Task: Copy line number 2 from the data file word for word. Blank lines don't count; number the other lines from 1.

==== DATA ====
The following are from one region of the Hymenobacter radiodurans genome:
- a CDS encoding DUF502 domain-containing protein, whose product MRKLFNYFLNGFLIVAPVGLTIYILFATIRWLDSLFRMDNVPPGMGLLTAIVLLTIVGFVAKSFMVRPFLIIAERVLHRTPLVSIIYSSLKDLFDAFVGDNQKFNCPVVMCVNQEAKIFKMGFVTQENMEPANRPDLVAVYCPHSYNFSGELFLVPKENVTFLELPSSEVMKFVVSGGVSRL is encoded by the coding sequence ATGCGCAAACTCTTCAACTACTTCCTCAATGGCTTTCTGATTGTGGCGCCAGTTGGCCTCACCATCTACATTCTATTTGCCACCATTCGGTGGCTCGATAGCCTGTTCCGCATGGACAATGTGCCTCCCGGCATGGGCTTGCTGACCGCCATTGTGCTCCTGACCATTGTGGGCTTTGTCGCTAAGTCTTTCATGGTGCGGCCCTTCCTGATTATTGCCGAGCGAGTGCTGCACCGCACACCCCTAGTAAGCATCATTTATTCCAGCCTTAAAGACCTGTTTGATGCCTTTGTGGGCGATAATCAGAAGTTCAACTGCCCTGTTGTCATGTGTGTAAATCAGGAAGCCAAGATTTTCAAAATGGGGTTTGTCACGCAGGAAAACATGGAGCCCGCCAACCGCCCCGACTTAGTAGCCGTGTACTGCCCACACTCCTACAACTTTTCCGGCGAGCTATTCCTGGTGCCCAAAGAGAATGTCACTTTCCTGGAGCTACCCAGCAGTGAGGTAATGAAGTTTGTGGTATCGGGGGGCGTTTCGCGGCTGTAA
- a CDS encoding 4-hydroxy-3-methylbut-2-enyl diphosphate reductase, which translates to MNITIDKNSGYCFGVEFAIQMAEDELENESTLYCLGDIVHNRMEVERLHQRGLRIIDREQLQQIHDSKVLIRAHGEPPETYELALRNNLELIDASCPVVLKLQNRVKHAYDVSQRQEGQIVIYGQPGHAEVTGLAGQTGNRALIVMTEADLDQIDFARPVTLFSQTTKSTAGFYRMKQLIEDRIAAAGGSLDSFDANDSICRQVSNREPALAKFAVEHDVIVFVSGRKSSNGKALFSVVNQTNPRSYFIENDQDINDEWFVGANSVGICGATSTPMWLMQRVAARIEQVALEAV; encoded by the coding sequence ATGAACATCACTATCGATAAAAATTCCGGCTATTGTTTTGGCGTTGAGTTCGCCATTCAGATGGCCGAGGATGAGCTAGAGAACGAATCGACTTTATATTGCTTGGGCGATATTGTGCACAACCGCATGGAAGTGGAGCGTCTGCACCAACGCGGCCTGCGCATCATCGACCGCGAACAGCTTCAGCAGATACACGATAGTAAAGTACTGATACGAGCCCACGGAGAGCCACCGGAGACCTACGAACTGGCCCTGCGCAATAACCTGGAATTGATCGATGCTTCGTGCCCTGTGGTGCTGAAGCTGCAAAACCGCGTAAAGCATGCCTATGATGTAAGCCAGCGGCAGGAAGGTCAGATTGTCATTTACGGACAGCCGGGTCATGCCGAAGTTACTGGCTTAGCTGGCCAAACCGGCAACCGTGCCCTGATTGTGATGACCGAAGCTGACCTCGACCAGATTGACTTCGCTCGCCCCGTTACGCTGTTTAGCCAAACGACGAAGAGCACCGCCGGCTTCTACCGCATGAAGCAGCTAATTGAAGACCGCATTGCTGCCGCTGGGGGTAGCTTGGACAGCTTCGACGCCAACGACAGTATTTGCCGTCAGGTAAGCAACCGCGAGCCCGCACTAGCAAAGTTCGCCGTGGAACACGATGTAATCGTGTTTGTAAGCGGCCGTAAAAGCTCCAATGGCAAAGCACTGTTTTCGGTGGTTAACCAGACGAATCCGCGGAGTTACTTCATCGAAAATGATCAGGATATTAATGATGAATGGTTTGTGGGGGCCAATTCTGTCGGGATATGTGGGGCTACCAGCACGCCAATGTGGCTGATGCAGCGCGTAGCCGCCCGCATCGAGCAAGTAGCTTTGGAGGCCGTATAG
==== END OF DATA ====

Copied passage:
- a CDS encoding DUF502 domain-containing protein, whose product MRKLFNYFLNGFLIVAPVGLTIYILFATIRWLDSLFRMDNVPPGMGLLTAIVLLTIVGFVAKSFMVRPFLIIAERVLHRTPLVSIIYSSLKDLFDAFVGDNQKFNCPVVMCVNQEAKIFKMGFVTQENMEPANRPDLVAVYCPHSYNFSGELFLVPKENVTFLELPSSEVMKFVVSGGVSRL is encoded by the coding sequence ATGCGCAAACTCTTCAACTACTTCCTCAATGGCTTTCTGATTGTGGCGCCAGTTGGCCTCACCATCTACATTCTATTTGCCACCATTCGGTGGCTCGATAGCCTGTTCCGCATGGACAATGTGCCTCCCGGCATGGGCTTGCTGACCGCCATTGTGCTCCTGACCATTGTGGGCTTTGTCGCTAAGTCTTTCATGGTGCGGCCCTTCCTGATTATTGCCGAGCGAGTGCTGCACCGCACACCCCTAGTAAGCATCATTTATTCCAGCCTTAAAGACCTGTTTGATGCCTTTGTGGGCGATAATCAGAAGTTCAACTGCCCTGTTGTCATGTGTGTAAATCAGGAAGCCAAGATTTTCAAAATGGGGTTTGTCACGCAGGAAAACATGGAGCCCGCCAACCGCCCCGACTTAGTAGCCGTGTACTGCCCACACTCCTACAACTTTTCCGGCGAGCTATTCCTGGTGCCCAAAGAGAATGTCACTTTCCTGGAGCTACCCAGCAGTGAGGTAATGAAGTTTGTGGTATCGGGGGGCGTTTCGCGGCTGTAA